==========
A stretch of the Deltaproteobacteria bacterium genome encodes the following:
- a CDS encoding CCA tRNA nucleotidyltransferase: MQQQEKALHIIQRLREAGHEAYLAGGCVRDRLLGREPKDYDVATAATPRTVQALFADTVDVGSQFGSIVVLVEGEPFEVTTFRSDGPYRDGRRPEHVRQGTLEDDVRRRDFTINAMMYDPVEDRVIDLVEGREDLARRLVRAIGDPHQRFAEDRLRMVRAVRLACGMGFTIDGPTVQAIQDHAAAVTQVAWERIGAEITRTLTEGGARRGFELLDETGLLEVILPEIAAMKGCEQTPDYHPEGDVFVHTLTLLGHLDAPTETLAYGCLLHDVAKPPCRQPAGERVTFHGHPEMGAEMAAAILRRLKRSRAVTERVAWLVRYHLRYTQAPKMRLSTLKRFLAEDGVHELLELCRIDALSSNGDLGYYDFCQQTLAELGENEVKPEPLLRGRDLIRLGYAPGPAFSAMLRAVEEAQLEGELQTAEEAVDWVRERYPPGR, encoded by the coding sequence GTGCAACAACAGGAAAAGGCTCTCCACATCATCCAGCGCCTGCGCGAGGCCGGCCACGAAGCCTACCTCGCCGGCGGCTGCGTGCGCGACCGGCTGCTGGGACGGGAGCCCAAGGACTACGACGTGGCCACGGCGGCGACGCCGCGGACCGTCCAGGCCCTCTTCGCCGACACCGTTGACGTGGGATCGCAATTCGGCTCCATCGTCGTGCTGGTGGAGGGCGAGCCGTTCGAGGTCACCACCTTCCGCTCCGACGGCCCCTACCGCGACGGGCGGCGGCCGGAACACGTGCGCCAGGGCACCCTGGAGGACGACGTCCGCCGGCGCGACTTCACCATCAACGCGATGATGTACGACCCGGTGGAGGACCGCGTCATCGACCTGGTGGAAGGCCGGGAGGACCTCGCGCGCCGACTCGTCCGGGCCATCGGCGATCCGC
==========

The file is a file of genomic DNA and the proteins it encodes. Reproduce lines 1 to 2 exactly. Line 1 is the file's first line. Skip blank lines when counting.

A stretch of the Deltaproteobacteria bacterium genome encodes the following:
- a CDS encoding CCA tRNA nucleotidyltransferase: MQQQEKALHIIQRLREAGHEAYLAGGCVRDRLLGREPKDYDVATAATPRTVQALFADTVDVGSQFGSIVVLVEGEPFEVTTFRSDGPYRDGRRPEHVRQGTLEDDVRRRDFTINAMMYDPVEDRVIDLVEGREDLARRLVRAIGDPHQRFAEDRLRMVRAVRLACGMGFTIDGPTVQAIQDHAAAVTQVAWERIGAEITRTLTEGGARRGFELLDETGLLEVILPEIAAMKGCEQTPDYHPEGDVFVHTLTLLGHLDAPTETLAYGCLLHDVAKPPCRQPAGERVTFHGHPEMGAEMAAAILRRLKRSRAVTERVAWLVRYHLRYTQAPKMRLSTLKRFLAEDGVHELLELCRIDALSSNGDLGYYDFCQQTLAELGENEVKPEPLLRGRDLIRLGYAPGPAFSAMLRAVEEAQLEGELQTAEEAVDWVRERYPPGR, encoded by the coding sequence GTGCAACAACAGGAAAAGGCTCTCCACATCATCCAGCGCCTGCGCGAGGCCGGCCACGAAGCCTACCTCGCCGGCGGCTGCGTGCGCGACCGGCTGCTGGGACGGGAGCCCAAGGACTACGACGTGGCCACGGCGGCGACGCCGCGGACCGTCCAGGCCCTCTTCGCCGACACCGTTGACGTGGGATCGCAATTCGGCTCCATCGTCGTGCTGGTGGAGGGCGAGCCGTTCGAGGTCACCACCTTCCGCTCCGACGGCCCCTACCGCGACGGGCGGCGGCCGGAACACGTGCGCCAGGGCACCCTGGAGGACGACGTCCGCCGGCGCGACTTCACCATCAACGCGATGATGTACGACCCGGTGGAGGACCGCGTCATCGACCTGGTGGAAGGCCGGGAGGACCTCGCGCGCCGACTCGTCCGGGCCATCGGCGATCCGC